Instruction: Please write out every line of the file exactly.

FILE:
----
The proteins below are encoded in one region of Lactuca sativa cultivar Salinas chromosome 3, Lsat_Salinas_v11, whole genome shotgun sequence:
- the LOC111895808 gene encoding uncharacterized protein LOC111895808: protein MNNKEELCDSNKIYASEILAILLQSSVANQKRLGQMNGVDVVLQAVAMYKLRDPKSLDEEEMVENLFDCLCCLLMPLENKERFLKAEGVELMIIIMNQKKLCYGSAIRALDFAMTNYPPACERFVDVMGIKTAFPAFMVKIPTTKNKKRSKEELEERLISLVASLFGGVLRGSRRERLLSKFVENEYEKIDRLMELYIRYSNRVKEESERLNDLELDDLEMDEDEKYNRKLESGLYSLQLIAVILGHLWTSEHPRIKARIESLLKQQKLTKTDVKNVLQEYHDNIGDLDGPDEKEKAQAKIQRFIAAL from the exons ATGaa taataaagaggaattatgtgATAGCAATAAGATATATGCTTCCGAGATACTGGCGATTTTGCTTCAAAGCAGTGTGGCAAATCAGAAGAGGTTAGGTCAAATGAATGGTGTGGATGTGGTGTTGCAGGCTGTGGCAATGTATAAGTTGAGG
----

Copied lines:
The proteins below are encoded in one region of Lactuca sativa cultivar Salinas chromosome 3, Lsat_Salinas_v11, whole genome shotgun sequence:
- the LOC111895808 gene encoding uncharacterized protein LOC111895808: protein MNNKEELCDSNKIYASEILAILLQSSVANQKRLGQMNGVDVVLQAVAMYKLRDPKSLDEEEMVENLFDCLCCLLMPLENKERFLKAEGVELMIIIMNQKKLCYGSAIRALDFAMTNYPPACERFVDVMGIKTAFPAFMVKIPTTKNKKRSKEELEERLISLVASLFGGVLRGSRRERLLSKFVENEYEKIDRLMELYIRYSNRVKEESERLNDLELDDLEMDEDEKYNRKLESGLYSLQLIAVILGHLWTSEHPRIKARIESLLKQQKLTKTDVKNVLQEYHDNIGDLDGPDEKEKAQAKIQRFIAAL from the exons ATGaa taataaagaggaattatgtgATAGCAATAAGATATATGCTTCCGAGATACTGGCGATTTTGCTTCAAAGCAGTGTGGCAAATCAGAAGAGGTTAGGTCAAATGAATGGTGTGGATGTGGTGTTGCAGGCTGTGGCAATGTATAAGTTGAGG